# Phase Decomposition and Its Applications

Phase decomposition is a novel technique that decomposes a composite seismic signal into different phase components, which can improve reservoir characterization. The technique is particularly useful in those areas where thin-bed interference causes the phase of the input seismic response to differ from the phase of the embedded wavelet in the data.

For a zero-phase wavelet in the data and thin low-impedance layers below tuning thickness, the waveform phase response generated after carrying out phase decomposition is found to be minus 90 degrees, which stands out as an anomaly. On the contrary, a corresponding high-impedance thin layer exhibits a similar (plus) 90-degree phase waveform response. By generating a synthetic response with use of well data and a zero-phase wavelet, such observations for thin reservoir layers can be understood with confidence and correlated with real seismic data. Phase decomposition can help immensely in direct interpretation of seismic data in terms of reservoir and non-reservoir zones, among other applications.

Another important aspect is that the seismic waveform is amplitude, phase and frequency dependent. Consequently, for thin layers below tuning, the frequency content of the associated seismic response must be monitored for targets with variable thicknesses. Phase decomposition does not use well data for the generation of phase components, but the synthetic traces generated from well data can be used to establish the relationships between amplitude/phase/frequency that may be desirable for a given problem. In this context, application of spectral decomposition to a synthetic trace could produce a frequency gather and provide the required frequency-dependent behavior. Likewise, the application of phase decomposition to the generated synthetic gather will provide a set of phase component gathers. Thus, between the spectral and phase decomposition applications, the desired amplitude/phase/frequency information can be sought.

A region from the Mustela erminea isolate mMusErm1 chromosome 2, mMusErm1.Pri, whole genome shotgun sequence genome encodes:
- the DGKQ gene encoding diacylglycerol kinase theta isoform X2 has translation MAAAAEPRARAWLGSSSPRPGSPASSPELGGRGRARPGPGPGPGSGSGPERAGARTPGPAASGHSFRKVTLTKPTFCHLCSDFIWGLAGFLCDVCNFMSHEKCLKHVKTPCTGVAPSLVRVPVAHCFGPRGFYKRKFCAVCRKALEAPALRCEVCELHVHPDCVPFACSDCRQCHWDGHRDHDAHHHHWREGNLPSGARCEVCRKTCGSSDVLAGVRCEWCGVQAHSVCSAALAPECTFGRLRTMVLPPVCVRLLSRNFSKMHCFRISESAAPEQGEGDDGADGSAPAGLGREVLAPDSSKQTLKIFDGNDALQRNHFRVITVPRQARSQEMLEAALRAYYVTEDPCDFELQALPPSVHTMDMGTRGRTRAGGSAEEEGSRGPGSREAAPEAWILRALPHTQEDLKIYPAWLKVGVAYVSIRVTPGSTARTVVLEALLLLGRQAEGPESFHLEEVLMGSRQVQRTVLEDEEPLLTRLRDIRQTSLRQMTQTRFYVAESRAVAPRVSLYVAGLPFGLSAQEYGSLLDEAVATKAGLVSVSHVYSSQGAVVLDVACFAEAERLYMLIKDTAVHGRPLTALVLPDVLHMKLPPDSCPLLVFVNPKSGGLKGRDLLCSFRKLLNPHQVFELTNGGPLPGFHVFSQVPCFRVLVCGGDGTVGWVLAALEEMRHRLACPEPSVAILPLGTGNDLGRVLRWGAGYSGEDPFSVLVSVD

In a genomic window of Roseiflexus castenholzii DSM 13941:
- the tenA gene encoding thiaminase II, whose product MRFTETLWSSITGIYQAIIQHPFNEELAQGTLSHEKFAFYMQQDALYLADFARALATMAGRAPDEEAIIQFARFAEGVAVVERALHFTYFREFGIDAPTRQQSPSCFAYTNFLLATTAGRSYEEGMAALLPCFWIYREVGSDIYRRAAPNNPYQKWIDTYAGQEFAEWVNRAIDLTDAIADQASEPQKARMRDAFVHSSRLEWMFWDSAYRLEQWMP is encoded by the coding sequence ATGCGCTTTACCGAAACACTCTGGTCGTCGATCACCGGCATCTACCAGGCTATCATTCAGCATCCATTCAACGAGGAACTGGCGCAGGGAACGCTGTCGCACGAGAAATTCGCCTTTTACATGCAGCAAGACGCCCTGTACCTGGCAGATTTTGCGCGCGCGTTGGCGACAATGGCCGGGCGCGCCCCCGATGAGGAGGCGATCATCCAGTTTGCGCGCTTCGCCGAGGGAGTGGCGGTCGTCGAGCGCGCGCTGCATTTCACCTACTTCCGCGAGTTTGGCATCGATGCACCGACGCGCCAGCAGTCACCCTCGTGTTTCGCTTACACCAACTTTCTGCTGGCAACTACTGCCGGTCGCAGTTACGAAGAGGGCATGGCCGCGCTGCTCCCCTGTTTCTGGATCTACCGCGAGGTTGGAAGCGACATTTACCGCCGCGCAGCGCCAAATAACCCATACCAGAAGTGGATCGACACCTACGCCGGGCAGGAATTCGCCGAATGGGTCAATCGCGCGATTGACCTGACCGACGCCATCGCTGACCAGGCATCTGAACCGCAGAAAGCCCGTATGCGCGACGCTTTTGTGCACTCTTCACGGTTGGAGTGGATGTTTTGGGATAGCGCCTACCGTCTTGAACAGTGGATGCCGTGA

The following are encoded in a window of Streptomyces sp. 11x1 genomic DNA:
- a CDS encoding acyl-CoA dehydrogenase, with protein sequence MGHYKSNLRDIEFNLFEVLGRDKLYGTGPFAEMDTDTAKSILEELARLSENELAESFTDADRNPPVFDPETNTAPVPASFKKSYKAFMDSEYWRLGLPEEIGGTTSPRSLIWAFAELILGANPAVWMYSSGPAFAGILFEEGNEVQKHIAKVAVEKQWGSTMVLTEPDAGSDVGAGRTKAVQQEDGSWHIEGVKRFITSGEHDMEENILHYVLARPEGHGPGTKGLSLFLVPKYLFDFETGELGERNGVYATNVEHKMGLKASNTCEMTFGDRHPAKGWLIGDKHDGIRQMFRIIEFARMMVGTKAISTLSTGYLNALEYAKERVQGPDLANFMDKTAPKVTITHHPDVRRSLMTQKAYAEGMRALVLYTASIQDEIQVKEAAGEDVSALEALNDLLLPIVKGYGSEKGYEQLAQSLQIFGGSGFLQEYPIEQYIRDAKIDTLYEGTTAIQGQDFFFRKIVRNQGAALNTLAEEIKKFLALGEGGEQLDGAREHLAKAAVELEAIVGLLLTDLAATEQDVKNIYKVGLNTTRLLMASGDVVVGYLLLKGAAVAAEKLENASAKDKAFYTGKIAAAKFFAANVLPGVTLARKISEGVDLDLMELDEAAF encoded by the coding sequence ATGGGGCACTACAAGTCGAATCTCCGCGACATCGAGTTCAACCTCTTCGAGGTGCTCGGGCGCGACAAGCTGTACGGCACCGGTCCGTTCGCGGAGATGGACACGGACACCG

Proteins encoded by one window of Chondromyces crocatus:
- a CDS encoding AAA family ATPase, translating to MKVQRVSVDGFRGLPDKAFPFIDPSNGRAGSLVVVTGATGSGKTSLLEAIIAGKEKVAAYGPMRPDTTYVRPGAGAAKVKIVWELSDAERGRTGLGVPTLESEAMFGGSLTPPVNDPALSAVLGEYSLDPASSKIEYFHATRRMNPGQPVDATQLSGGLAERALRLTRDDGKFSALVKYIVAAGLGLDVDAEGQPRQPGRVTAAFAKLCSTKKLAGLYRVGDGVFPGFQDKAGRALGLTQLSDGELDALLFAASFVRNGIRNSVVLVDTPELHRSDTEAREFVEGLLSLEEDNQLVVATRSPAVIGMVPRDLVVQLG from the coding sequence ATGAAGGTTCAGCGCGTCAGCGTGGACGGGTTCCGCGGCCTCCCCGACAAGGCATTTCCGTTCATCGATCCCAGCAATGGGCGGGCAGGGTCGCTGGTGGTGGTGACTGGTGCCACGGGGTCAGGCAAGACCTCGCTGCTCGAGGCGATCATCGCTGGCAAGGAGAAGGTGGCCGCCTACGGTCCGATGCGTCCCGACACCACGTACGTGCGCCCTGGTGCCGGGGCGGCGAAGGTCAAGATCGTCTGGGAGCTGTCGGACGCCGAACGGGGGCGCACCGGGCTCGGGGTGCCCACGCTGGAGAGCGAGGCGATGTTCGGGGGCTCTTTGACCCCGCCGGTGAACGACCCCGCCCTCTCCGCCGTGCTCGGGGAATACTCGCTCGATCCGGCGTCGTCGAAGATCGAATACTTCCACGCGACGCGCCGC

We begin this article with a brief description of some of the spectral decomposition techniques available in different commercial software packages, and then showcase their application to a seismic dataset under study. We take the discussion forward from there to the description of phase decomposition and its applications. Finally, we draw some convincing conclusions.

## Spectral Decomposition

Spectral decomposition is an effective way of analyzing the seismic response of stratigraphic geologic features. It is carried out by transforming the seismic data from the time domain into the frequency domain. This can be done simply by using the short time window discrete Fourier transform (STFT), but there are other methods that can be used for the purpose, namely the continuous wavelet transform (CWT), S-transform, matching pursuit, constrained least-squares spectral analysis (CLSSA), particle swarm spectral decomposition (PSSD), and the optimal Gaussian spectral analysis (OGSA).

Some of these methods and their applications have been described in previous Geophysical Corner articles (December 2013, March 2014 and March 2015) and will not be repeated here.

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